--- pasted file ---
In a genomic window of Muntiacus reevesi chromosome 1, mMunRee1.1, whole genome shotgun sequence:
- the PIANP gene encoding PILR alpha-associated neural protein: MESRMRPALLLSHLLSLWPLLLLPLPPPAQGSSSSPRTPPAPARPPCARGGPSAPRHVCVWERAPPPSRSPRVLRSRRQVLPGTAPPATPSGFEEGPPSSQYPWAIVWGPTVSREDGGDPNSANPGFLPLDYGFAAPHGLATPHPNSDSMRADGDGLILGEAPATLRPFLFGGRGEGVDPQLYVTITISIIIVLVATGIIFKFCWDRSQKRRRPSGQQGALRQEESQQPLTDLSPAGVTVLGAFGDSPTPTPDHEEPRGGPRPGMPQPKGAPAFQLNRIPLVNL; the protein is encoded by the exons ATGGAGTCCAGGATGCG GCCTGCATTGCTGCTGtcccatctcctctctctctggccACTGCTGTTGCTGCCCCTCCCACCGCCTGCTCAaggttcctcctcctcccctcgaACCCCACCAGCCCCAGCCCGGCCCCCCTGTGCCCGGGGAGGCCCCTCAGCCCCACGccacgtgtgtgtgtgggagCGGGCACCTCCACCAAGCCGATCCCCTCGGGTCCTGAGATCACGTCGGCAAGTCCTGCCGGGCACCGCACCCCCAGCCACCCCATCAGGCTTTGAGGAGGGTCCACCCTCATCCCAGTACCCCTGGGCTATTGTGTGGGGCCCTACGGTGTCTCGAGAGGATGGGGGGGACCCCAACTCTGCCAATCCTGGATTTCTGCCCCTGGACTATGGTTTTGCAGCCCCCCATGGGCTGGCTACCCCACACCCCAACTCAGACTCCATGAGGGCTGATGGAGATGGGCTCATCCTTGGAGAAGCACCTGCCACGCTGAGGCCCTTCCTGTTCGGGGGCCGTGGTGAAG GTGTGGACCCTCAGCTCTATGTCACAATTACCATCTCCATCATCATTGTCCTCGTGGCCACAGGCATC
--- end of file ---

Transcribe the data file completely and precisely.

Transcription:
In a genomic window of Muntiacus reevesi chromosome 1, mMunRee1.1, whole genome shotgun sequence:
- the PIANP gene encoding PILR alpha-associated neural protein: MESRMRPALLLSHLLSLWPLLLLPLPPPAQGSSSSPRTPPAPARPPCARGGPSAPRHVCVWERAPPPSRSPRVLRSRRQVLPGTAPPATPSGFEEGPPSSQYPWAIVWGPTVSREDGGDPNSANPGFLPLDYGFAAPHGLATPHPNSDSMRADGDGLILGEAPATLRPFLFGGRGEGVDPQLYVTITISIIIVLVATGIIFKFCWDRSQKRRRPSGQQGALRQEESQQPLTDLSPAGVTVLGAFGDSPTPTPDHEEPRGGPRPGMPQPKGAPAFQLNRIPLVNL; the protein is encoded by the exons ATGGAGTCCAGGATGCG GCCTGCATTGCTGCTGtcccatctcctctctctctggccACTGCTGTTGCTGCCCCTCCCACCGCCTGCTCAaggttcctcctcctcccctcgaACCCCACCAGCCCCAGCCCGGCCCCCCTGTGCCCGGGGAGGCCCCTCAGCCCCACGccacgtgtgtgtgtgggagCGGGCACCTCCACCAAGCCGATCCCCTCGGGTCCTGAGATCACGTCGGCAAGTCCTGCCGGGCACCGCACCCCCAGCCACCCCATCAGGCTTTGAGGAGGGTCCACCCTCATCCCAGTACCCCTGGGCTATTGTGTGGGGCCCTACGGTGTCTCGAGAGGATGGGGGGGACCCCAACTCTGCCAATCCTGGATTTCTGCCCCTGGACTATGGTTTTGCAGCCCCCCATGGGCTGGCTACCCCACACCCCAACTCAGACTCCATGAGGGCTGATGGAGATGGGCTCATCCTTGGAGAAGCACCTGCCACGCTGAGGCCCTTCCTGTTCGGGGGCCGTGGTGAAG GTGTGGACCCTCAGCTCTATGTCACAATTACCATCTCCATCATCATTGTCCTCGTGGCCACAGGCATC